V FOR VENDETTA started out partly in the Marvel UK Hulk Weekly and partly in an idea that I submitted to a Thomson's Scriptwriter Talent Competition when I was a tender 22 years old. My idea concerned a freakish terrorist in white-face makeup who traded under the name of "The Doll" and waged war upon a Totalitarian State sometime in the late 1980s. D.C. Thomson decided a transsexual terrorist wasn't quite what they were looking for and wisely opted for an entry submitted by a green-grocer from Hull entitled "Battler Bunn (He Bombs The Hun!)" or something very similar. Thus faced with rejection, I did what any serious artist would do. I gave up.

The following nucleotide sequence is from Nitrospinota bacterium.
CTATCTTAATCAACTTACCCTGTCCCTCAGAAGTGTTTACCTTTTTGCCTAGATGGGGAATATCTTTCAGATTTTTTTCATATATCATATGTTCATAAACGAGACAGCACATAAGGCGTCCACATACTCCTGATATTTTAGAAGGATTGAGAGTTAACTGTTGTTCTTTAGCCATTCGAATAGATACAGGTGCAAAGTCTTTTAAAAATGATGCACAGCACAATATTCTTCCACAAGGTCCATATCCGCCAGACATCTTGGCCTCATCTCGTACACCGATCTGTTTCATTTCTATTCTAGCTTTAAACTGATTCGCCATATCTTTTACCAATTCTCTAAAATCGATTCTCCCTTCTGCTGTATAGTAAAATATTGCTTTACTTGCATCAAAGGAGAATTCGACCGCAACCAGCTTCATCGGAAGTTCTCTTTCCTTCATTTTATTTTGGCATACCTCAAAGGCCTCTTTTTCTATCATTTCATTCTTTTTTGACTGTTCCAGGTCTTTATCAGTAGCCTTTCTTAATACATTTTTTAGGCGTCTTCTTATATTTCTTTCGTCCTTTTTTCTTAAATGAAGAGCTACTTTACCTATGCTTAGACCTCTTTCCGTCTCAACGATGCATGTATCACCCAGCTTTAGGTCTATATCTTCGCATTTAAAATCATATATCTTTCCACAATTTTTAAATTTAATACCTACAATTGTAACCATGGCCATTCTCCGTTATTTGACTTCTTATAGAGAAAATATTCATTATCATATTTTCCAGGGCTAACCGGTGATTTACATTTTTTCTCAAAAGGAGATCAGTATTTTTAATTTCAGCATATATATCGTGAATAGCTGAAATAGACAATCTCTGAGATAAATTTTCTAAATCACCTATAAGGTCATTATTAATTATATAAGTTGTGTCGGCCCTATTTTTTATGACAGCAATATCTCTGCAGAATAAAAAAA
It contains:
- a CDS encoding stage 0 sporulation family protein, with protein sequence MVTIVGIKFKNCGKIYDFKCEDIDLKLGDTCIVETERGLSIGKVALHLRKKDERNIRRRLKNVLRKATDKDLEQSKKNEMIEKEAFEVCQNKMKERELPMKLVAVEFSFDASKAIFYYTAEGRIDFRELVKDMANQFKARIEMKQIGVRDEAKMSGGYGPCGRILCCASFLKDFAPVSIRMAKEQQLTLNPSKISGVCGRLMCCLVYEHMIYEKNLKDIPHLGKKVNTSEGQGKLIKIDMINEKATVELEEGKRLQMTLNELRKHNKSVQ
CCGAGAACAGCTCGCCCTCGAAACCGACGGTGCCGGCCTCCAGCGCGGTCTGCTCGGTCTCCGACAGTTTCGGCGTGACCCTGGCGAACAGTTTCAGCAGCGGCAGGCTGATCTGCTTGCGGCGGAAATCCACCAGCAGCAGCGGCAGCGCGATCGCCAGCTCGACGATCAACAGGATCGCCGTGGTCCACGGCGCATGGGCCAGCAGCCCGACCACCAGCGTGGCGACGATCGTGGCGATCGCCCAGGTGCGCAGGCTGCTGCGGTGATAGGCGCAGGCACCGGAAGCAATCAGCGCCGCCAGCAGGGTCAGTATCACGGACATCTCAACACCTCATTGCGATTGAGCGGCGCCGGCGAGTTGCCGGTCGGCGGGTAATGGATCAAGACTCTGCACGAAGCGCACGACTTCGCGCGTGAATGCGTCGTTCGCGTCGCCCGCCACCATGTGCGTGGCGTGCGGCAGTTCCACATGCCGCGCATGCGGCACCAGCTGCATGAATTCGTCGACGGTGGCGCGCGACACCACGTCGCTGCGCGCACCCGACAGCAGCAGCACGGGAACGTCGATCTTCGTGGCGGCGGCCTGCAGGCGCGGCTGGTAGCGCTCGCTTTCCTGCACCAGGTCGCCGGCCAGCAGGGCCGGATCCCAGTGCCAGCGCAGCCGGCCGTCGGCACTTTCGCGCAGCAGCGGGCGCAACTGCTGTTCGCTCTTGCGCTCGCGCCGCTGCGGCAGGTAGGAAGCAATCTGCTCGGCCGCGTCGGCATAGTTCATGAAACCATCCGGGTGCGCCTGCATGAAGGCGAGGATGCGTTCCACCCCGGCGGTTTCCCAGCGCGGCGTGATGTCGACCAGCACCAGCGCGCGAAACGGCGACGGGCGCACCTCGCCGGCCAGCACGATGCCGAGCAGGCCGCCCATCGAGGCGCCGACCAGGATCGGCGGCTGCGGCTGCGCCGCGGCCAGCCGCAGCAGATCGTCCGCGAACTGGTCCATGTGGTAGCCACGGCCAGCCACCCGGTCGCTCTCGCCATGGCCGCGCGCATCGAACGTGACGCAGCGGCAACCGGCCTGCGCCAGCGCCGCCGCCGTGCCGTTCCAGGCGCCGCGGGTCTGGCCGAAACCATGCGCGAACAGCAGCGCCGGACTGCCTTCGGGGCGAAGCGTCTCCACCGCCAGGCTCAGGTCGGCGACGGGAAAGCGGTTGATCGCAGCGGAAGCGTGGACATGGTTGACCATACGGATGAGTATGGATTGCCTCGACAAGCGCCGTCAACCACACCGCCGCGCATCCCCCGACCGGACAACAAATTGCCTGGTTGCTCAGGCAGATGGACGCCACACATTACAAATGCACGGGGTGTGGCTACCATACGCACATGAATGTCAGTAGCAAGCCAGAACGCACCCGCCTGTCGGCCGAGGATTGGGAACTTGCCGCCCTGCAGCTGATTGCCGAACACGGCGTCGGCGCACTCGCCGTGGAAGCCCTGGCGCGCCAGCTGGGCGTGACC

Shortly thereafter, the aforementioned Hulk Weekly began to appear on the stands as part of the Marvel Revolution being delivered by Dez Skinn in his new job as chief of British Marvel. The contents included Steve Parkhouse, Paul Neary and John Stokes' reworking of "The Black Knight" into a framework of Celtic legend, Steve Moore and Steve Dillon's interpretation of "Nick Fury, Agent of S.H.I.E-L.D.," and a little gem of a thirties mystery strip called "Nightraven," being written by Steve Parkhouse and drawn by Dave Lloyd with John Bolton bringing up the rear. It was a good strip and it won Eagle Awards. Thus, according to the comic book equivalent of Murphy's Law, it went down the tubes with alarming rapidity. "Nightraven" vanished from the comic, Dez Skinn vanished from Marvel, Hulk Weekly vanished from the shops, spring turned to winter, leaves fell from the calendar and all of those other things that they do in films to indicate the passage of time. While all this was going on, I was hiding under the bed and sobbing, trying desperately to get over my crushing rejection at the hands of Thomson. Things looked bleak.